Ellie will be writing about her experiences in the development sector for the GfGD Blog after completing her placement, so do look out for her report. We're hoping to advertise another placement with CAFOD over Easter 2013, and are currently looking for other organisations to partner with. For details of placements as and when they are advertised, please do like our facebook page or sign up for newsletters and information on our website.

Monday, 20 August 2012

GfGD Summer Highlights

The Olympics are over and it's been a great summer for the UK and many other nations around the world. It's also been a great summer for GfGD.... here are our highlights! 

Earlier this month the Geological Society published an article we wrote about our work and future plans. This has led to a range of communications and expressions of interest which will hopefully lead to further University Groups being established, as well as other things.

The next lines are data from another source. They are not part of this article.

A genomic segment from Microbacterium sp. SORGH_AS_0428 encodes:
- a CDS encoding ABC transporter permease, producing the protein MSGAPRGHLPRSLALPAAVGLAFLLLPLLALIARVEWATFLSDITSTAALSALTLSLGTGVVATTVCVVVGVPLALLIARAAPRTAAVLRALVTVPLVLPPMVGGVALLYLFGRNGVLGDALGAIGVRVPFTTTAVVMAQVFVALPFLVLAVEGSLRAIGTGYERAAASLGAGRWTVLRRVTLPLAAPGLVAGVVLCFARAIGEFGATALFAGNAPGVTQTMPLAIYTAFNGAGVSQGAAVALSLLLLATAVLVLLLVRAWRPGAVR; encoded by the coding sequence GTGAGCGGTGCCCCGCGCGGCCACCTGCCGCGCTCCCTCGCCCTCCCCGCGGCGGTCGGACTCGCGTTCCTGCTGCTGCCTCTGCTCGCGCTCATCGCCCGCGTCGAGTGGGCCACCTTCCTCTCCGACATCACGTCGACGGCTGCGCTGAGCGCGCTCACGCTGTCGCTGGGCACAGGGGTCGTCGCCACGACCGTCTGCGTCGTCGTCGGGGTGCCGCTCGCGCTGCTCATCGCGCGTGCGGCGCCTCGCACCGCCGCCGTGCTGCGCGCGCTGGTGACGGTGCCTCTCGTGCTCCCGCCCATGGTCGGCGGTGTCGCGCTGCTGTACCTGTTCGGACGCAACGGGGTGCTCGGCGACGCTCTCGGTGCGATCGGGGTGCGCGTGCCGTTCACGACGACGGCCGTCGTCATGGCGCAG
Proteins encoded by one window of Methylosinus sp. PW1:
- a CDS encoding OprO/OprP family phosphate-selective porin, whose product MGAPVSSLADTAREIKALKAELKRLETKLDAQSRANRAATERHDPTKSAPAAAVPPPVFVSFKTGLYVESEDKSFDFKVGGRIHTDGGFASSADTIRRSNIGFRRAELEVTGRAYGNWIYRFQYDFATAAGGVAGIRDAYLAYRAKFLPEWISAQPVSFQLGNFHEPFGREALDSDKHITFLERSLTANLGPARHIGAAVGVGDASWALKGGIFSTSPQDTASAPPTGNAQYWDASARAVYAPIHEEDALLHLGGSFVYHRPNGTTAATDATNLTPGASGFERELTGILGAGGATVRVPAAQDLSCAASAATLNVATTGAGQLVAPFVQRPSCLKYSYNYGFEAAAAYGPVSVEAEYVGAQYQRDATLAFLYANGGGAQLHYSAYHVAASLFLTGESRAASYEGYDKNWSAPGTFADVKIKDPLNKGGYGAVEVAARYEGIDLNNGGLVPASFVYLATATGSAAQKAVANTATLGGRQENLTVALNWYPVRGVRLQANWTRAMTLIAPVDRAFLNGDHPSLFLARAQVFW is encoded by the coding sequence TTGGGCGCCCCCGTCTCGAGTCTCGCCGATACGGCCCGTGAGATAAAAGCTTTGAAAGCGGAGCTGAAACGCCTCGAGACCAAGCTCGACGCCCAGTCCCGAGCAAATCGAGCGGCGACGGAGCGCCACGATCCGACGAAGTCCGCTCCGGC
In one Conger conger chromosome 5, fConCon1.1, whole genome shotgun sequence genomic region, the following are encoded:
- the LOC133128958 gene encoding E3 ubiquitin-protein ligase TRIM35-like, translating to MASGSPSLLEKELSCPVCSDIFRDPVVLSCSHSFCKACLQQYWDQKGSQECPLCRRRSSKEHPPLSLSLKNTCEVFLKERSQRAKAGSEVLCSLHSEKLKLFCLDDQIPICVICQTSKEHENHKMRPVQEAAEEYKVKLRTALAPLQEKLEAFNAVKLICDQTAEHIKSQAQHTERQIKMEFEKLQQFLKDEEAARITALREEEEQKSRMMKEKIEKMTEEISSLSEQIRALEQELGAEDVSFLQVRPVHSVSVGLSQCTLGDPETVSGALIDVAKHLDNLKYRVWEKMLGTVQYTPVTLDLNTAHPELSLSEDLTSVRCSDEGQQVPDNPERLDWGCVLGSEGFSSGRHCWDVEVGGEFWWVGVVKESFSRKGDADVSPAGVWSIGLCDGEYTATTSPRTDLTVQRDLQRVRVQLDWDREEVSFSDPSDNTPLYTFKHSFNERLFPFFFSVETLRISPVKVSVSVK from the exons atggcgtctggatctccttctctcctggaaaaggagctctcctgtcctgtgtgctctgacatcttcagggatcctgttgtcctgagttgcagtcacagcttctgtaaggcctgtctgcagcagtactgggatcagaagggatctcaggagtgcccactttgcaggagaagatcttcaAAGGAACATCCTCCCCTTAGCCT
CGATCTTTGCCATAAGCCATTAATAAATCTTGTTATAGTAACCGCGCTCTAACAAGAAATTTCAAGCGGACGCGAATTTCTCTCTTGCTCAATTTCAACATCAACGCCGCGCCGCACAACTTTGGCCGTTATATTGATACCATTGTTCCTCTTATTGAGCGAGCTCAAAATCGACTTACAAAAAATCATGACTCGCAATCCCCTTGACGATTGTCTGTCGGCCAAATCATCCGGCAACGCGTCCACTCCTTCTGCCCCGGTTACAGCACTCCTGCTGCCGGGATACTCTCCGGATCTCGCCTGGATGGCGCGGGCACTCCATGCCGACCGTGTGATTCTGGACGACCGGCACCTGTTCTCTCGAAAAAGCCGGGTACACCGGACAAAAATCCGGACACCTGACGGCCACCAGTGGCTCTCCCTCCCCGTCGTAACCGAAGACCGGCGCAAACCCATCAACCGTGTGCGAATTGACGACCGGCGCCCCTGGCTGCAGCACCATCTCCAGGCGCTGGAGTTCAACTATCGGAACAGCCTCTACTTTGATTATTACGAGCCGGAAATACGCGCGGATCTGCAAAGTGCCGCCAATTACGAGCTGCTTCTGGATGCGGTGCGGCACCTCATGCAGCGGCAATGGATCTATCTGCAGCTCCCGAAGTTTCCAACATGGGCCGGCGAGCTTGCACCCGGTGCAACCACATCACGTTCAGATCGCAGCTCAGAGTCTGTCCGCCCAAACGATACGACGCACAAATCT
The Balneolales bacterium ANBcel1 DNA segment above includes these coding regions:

We have been following three students working in Indonesia and the Solomon Islands - doing fantastic work, and learning a lot of important skills. The impact that these placements will have on these three students will be long-lasting, and I'm sure will benefit their future work in many ways. We want to see these opportunities multiplied and expanded to students across the UK and beyond.

On the GfGD Blog we had over 5000 pageviews in July, our highest yet. We have also recently had an invitation to link our blog to the European Geosciences Union's Blog Network, a fantastic opportunity that will raise the profile of our work. Keep an eye out for further details.